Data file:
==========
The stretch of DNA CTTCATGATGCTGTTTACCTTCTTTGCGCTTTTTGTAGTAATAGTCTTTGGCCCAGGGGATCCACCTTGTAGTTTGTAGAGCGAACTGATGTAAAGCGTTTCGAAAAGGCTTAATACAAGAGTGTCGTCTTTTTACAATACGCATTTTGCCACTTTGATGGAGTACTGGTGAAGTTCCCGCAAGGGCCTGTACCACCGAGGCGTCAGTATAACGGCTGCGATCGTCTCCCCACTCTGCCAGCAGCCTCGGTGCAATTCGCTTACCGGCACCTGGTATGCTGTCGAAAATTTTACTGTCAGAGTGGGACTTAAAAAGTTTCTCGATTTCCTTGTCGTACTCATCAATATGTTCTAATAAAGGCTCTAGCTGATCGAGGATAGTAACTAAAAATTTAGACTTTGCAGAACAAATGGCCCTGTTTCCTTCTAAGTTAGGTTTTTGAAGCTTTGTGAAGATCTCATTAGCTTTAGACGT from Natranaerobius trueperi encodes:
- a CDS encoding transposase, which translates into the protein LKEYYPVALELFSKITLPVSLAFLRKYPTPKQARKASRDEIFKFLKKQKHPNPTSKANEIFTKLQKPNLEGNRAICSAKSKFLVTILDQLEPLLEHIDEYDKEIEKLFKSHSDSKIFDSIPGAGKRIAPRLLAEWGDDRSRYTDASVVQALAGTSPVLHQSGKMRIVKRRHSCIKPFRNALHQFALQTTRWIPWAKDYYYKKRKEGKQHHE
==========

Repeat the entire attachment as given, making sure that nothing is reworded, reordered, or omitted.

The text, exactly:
The stretch of DNA CTTCATGATGCTGTTTACCTTCTTTGCGCTTTTTGTAGTAATAGTCTTTGGCCCAGGGGATCCACCTTGTAGTTTGTAGAGCGAACTGATGTAAAGCGTTTCGAAAAGGCTTAATACAAGAGTGTCGTCTTTTTACAATACGCATTTTGCCACTTTGATGGAGTACTGGTGAAGTTCCCGCAAGGGCCTGTACCACCGAGGCGTCAGTATAACGGCTGCGATCGTCTCCCCACTCTGCCAGCAGCCTCGGTGCAATTCGCTTACCGGCACCTGGTATGCTGTCGAAAATTTTACTGTCAGAGTGGGACTTAAAAAGTTTCTCGATTTCCTTGTCGTACTCATCAATATGTTCTAATAAAGGCTCTAGCTGATCGAGGATAGTAACTAAAAATTTAGACTTTGCAGAACAAATGGCCCTGTTTCCTTCTAAGTTAGGTTTTTGAAGCTTTGTGAAGATCTCATTAGCTTTAGACGT from Natranaerobius trueperi encodes:
- a CDS encoding transposase, which translates into the protein LKEYYPVALELFSKITLPVSLAFLRKYPTPKQARKASRDEIFKFLKKQKHPNPTSKANEIFTKLQKPNLEGNRAICSAKSKFLVTILDQLEPLLEHIDEYDKEIEKLFKSHSDSKIFDSIPGAGKRIAPRLLAEWGDDRSRYTDASVVQALAGTSPVLHQSGKMRIVKRRHSCIKPFRNALHQFALQTTRWIPWAKDYYYKKRKEGKQHHE